Reducing inappropriate psychotropic drug use in nursing home residents with dementia: protocol for participatory action research in a stepped-wedge cluster randomized trial

Claudia M. Groot Kormelinck, Charlotte F. van Teunenbroek, Boudewijn J. Kollen, Margreet Reitsma, Debby L. Gerritsen, Martin Smalbrugge, Sytse U. Zuidema

Research output: Contribution to journalArticleAcademicpeer-review

Abstract

BACKGROUND: Psychotropic drugs are often prescribed to treat neuropsychiatric symptoms in nursing home residents with dementia, despite having limited efficacy and considerable side effects. To reduce the inappropriate prescribing of these psychotropic drugs, various non-pharmacological, psychosocial, person-centered, or multidisciplinary interventions are advocated. However, existing multidisciplinary interventions have shown variable effects, with limited effectiveness often resulting from suboptimal implementation. We hypothesize that an effective intervention needs to fit the local situation of a nursing home and that support should be offered during implementation. METHODS: We will embed participatory action research within a stepped-wedge cluster randomized controlled trial to study the effects of a tailored intervention and implementation plan to reduce inappropriate psychotropic drug prescribing. Nursing homes will be provided with tailored information about the perceived problems of managing neuropsychiatric symptoms and we will offer coaching support throughout. Alongside the participatory action research, we will perform a process evaluation to examine the quality of the study, the intervention, and the implementation. Our aim is to recruit 600 residents from 16 nursing homes throughout the Netherlands, with measurements taken at baseline, 8 months, and 16 months. Nursing homes will be randomly allocated to an intervention or a deferred intervention group. During each intervention stage, we will provide information about inappropriate psychotropic drug prescribing, neuropsychiatric symptoms, and difficulties in managing neuropsychiatric symptoms through collaboration with each nursing home. After this, a tailored intervention and implementation plan will be written and implemented, guided by a coach. The primary outcome will be the reduction of inappropriate prescribing, as measured by the Appropriate Psychotropic drug use In Dementia index. Secondary outcomes will be the frequency of psychotropic drug use and neuropsychiatric symptoms, plus quality of life. A mixed methods design will be used for the process evaluation. Effects will be assessed using multilevel analyses. The project leader of the nursing home and the coach will complete questionnaires and in-depth interviews. DISCUSSION: We anticipate that the proposed tailored intervention with coaching will reduce inappropriate psychotropic drug prescribing for nursing home residents with neuropsychiatric symptoms. This study should also provide insights into the barriers to, and facilitators of, implementation. TRIAL REGISTRATION: NTR5872 , registered on July 2, 2016.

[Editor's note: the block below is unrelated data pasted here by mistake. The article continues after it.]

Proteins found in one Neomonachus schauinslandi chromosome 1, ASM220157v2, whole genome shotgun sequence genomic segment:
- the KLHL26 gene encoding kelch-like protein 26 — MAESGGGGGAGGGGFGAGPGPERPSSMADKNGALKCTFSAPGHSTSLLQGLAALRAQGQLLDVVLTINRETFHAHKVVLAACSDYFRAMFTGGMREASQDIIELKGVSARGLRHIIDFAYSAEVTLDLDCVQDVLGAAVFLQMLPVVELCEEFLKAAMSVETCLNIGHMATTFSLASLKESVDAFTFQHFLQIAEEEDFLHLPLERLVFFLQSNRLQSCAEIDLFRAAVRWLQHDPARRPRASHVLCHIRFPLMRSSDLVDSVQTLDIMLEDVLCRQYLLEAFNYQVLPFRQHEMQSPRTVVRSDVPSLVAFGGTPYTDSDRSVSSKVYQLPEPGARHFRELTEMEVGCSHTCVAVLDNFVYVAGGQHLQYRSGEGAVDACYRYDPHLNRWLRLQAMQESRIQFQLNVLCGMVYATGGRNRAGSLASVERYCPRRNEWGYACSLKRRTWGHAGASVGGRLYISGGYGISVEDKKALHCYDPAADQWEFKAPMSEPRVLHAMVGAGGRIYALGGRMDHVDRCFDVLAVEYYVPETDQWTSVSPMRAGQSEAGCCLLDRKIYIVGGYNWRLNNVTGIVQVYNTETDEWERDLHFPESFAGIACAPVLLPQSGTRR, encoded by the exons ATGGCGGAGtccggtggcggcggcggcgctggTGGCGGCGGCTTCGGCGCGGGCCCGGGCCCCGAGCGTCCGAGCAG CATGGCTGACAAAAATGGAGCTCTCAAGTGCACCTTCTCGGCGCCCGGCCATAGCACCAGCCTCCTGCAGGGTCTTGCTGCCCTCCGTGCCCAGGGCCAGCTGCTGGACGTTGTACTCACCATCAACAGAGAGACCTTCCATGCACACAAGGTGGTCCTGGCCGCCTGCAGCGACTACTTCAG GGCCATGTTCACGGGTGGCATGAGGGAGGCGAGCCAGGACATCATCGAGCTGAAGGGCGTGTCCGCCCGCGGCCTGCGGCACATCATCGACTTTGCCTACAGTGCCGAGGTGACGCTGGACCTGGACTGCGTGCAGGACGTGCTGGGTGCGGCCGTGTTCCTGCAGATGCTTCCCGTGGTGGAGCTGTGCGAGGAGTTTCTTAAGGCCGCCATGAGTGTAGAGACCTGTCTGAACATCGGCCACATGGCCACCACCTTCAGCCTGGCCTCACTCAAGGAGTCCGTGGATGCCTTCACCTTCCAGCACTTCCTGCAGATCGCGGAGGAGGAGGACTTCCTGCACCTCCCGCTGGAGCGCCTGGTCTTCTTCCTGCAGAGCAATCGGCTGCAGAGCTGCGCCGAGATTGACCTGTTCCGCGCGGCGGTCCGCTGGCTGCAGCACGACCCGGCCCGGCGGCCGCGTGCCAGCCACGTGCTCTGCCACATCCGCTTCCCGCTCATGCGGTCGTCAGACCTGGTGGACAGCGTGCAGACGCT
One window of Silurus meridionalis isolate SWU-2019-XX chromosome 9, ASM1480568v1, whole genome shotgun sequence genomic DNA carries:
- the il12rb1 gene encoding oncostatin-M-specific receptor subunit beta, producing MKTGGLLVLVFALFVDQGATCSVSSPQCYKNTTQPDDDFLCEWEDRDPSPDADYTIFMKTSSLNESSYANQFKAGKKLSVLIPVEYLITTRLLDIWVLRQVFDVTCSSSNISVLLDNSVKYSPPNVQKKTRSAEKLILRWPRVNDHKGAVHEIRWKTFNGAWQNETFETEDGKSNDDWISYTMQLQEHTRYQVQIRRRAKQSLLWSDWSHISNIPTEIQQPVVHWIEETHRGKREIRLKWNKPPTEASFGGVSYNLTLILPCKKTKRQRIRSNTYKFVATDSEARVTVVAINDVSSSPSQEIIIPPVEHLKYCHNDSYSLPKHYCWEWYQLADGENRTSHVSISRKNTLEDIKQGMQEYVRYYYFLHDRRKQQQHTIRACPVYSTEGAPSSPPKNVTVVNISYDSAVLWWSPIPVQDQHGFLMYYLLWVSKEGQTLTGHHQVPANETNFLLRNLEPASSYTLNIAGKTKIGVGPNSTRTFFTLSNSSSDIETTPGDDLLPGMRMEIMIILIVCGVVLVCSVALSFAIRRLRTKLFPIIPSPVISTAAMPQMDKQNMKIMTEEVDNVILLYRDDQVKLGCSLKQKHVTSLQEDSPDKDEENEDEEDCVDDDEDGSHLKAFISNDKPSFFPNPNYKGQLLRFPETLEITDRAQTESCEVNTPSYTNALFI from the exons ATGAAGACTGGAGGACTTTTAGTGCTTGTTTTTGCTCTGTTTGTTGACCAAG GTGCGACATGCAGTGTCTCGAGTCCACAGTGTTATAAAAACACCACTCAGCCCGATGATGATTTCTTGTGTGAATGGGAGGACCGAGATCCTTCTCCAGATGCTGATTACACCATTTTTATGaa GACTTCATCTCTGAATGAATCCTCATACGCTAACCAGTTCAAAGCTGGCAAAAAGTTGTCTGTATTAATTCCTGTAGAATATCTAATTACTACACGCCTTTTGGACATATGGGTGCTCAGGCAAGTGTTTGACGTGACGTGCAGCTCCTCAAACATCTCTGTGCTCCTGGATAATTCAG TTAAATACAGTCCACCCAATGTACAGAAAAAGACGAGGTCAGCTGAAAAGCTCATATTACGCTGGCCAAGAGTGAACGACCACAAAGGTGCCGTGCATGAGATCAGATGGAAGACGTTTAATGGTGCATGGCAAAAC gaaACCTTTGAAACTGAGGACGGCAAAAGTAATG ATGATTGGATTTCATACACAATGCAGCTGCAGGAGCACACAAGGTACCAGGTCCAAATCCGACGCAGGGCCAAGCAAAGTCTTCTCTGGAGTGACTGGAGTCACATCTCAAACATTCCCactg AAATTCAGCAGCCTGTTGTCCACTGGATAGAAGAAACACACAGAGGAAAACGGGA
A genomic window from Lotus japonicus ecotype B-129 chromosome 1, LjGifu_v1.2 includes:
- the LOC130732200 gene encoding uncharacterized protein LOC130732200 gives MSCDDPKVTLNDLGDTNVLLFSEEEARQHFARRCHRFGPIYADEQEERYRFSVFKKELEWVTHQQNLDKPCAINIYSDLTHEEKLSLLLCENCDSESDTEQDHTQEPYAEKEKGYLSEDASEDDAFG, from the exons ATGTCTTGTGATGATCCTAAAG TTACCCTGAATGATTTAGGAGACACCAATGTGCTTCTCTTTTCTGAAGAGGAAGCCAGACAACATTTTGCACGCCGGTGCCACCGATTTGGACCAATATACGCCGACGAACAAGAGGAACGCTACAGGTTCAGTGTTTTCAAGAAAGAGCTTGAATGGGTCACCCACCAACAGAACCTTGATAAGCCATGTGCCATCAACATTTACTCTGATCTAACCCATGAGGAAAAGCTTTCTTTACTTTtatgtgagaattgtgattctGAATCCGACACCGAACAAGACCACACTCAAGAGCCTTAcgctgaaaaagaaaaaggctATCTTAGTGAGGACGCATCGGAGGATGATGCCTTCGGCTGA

Original languageEnglish
Pages (from-to)298
JournalBMC Psychiatry
Volume19
Issue number1
DOIs
Publication statusPublished - 1 Jan 2019

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